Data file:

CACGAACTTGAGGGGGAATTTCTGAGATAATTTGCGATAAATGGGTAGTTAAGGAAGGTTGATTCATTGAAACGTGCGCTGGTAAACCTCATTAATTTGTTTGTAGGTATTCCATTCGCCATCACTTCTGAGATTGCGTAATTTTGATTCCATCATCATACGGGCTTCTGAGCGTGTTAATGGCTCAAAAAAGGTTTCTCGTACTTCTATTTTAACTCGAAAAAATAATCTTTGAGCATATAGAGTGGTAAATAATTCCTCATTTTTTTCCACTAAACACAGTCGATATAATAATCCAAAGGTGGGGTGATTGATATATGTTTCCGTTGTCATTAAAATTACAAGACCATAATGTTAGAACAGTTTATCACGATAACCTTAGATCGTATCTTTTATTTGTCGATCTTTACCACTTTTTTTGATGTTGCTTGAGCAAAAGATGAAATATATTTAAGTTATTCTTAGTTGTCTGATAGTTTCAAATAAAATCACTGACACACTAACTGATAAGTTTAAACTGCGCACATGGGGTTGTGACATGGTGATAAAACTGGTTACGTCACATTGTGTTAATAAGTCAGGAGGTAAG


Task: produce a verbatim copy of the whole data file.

CACGAACTTGAGGGGGAATTTCTGAGATAATTTGCGATAAATGGGTAGTTAAGGAAGGTTGATTCATTGAAACGTGCGCTGGTAAACCTCATTAATTTGTTTGTAGGTATTCCATTCGCCATCACTTCTGAGATTGCGTAATTTTGATTCCATCATCATACGGGCTTCTGAGCGTGTTAATGGCTCAAAAAAGGTTTCTCGTACTTCTATTTTAACTCGAAAAAATAATCTTTGAGCATATAGAGTGGTAAATAATTCCTCATTTTTTTCCACTAAACACAGTCGATATAATAATCCAAAGGTGGGGTGATTGATATATGTTTCCGTTGTCATTAAAATTACAAGACCATAATGTTAGAACAGTTTATCACGATAACCTTAGATCGTATCTTTTATTTGTCGATCTTTACCACTTTTTTTGATGTTGCTTGAGCAAAAGATGAAATATATTTAAGTTATTCTTAGTTGTCTGATAGTTTCAAATAAAATCACTGACACACTAACTGATAAGTTTAAACTGCGCACATGGGGTTGTGACATGGTGATAAAACTGGTTACGTCACATTGTGTTAATAAGTCAGGAGGTAAG